Best MOBA games: Smite

3. Smite

If MOBA games sound appealing to you in theory, but you’re not a fan of the RTS-style top-down camera in LoL and Dota 2, we recommend you try Smite, which is played entirely in third person. As you may be able to infer from the name, Smite’s roster of playable characters consists of various gods and mythological figures across numerous different historical cultures and religions, each with their own array of godly abilities.

Though you experience it from a different angle, Smite’s main map, Conquest, is broadly similar to League of Legends’; three lanes and a jungle full of monsters that grant various different buffs. There are a few other game modes on offer that take place on alternative versions of the map with fewer (or no) lanes, so there’s plenty of variety on offer.

Available on PC, Xbox One, PS4, and Nintendo Switch, Smite is particularly approachable to new players and relatively simple to get to grips with. In comparison to the bigger MOBAs, Smite doesn’t have a massive player base or competitive scene, but it’s the perfect first MOBA to play in order to try out the genre with friends, particularly if you’re more accustomed to playing games in a third-person perspective.

It’s free-to-play, too, although you’ll need to unlock gods to play them; you start with a pack of free characters, and can play any gods from a temporary rotating pool; the rest require you to purchase them.

Best MOBA games: Pokémon Unite

4. Pokémon Unite

The newest MOBA on our list – released in 2021 on the Nintendo Switch, Android, and iOS – Pokémon Unite has introduced the genre to a whole new generation. As a more modern MOBA, it’s also made several innovations to update the MOBA blueprint and make it more streamlined and simple to understand.

A standard Pokémon Unite match lasts for only 10 minutes, during which time two opposing teams of five Pokémon compete to get the highest score. Players catch wild Pokémon and then enter a ‘goal zone’ to score points for their team, becoming more powerful over time as they catch Pokémon and defeat enemy players.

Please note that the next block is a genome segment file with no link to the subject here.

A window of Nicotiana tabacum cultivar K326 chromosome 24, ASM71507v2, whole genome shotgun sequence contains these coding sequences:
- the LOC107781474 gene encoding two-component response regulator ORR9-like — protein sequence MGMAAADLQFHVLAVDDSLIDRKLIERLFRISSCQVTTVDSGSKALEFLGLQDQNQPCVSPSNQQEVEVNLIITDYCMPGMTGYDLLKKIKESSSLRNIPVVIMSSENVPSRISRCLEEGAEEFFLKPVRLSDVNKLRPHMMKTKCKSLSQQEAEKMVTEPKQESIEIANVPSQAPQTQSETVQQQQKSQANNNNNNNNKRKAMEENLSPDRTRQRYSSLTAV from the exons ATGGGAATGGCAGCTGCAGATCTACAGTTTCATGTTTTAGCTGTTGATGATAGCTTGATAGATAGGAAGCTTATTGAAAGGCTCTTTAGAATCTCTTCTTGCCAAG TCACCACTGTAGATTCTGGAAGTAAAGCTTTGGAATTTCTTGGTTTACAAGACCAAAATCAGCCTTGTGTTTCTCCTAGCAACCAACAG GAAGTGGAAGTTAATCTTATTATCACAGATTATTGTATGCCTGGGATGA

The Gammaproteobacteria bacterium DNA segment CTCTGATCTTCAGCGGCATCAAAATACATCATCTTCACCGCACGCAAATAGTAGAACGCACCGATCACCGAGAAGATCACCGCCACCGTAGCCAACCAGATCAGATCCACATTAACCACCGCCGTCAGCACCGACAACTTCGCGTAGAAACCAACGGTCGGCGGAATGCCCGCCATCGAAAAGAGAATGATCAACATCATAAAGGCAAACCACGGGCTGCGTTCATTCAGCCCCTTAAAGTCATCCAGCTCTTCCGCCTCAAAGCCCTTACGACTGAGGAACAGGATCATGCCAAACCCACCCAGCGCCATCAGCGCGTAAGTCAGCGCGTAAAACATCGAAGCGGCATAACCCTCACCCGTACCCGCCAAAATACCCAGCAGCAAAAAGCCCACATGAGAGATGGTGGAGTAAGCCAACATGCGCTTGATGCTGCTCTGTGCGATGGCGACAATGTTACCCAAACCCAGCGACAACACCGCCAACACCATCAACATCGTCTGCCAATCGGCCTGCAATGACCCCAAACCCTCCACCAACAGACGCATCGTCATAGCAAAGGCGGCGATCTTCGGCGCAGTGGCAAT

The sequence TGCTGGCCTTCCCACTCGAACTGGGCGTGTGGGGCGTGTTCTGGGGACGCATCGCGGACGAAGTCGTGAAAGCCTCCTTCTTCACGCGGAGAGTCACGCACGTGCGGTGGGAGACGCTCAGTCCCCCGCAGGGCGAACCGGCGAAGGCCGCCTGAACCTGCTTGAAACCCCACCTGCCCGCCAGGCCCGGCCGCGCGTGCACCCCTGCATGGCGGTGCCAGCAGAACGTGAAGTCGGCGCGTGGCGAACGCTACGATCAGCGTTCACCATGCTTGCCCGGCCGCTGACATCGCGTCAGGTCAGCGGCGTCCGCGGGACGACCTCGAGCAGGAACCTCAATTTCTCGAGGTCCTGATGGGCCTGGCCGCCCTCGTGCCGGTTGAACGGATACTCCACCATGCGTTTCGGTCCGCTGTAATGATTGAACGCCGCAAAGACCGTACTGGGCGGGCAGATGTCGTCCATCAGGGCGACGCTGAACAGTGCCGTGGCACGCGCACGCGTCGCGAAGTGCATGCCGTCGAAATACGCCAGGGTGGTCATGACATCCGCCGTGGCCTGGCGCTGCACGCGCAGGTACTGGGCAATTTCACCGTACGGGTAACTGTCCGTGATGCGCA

The standard map is a circular island split into two halves, with a path around the edge connecting both teams’ bases together, and a central area in the middle. Although the whole ‘laning’ business found in other MOBAs has been done away with, there is an element of strategy regarding where you should spend your time, depending on the type of character you choose to play; ‘Junglers’ head to the centre of the island to farm wild Pokémon and defeat Boss Pokémon to buff the team.

Pokémon Unite is unique among MOBAs for hiding any form of scoreboard during the match, which does help to discourage worrying about comparing your teammates’ scores to your own, for better or for worse. There’s also an official competitive scene, complete with a Pokémon Unite Championship Series – check out our Pokémon Unite tier list for tips to help you make it to the big leagues.

Best MOBA games: Wild Rift

5. League of Legends: Wild Rift

No, you’re not experiencing deja-vu – League of Legends: Wild Rift is a mobile MOBA heavily based on the original League of Legends game, but with a few crucial modifications. Released in 2020, Wild Rift is – like Pokémon Unite – a comparatively modern MOBA designed for the next generation of players.

The most crucial difference between regular LoL and Wild Rift is that the map has been simplified and the pacing of the game has been adjusted in order to streamline each match and shorten the average game length considerably. In effect, it’s been distilled down to the basics: the champions and the basic concept of the map remain exactly the same, but you’re sliding your thumbs around the on-screen joysticks instead of frantically clicking away, and this removes a lot of the mechanical barriers to entry.

The result is a much more casual game that’s easier to introduce to new MOBA converts – of course if you get hooked and want to devote more time and energy to it, there’s a PC version to conveniently transition over to – shrewd move, Riot.

With our best MOBA games rundown now complete, it’s time to select your champion and head to the battlefield – perhaps you could use a League of Legends beginner guide, or an explanation of the best Pokemon Unite Defenders to get you ready to compete. Good luck, and have fun.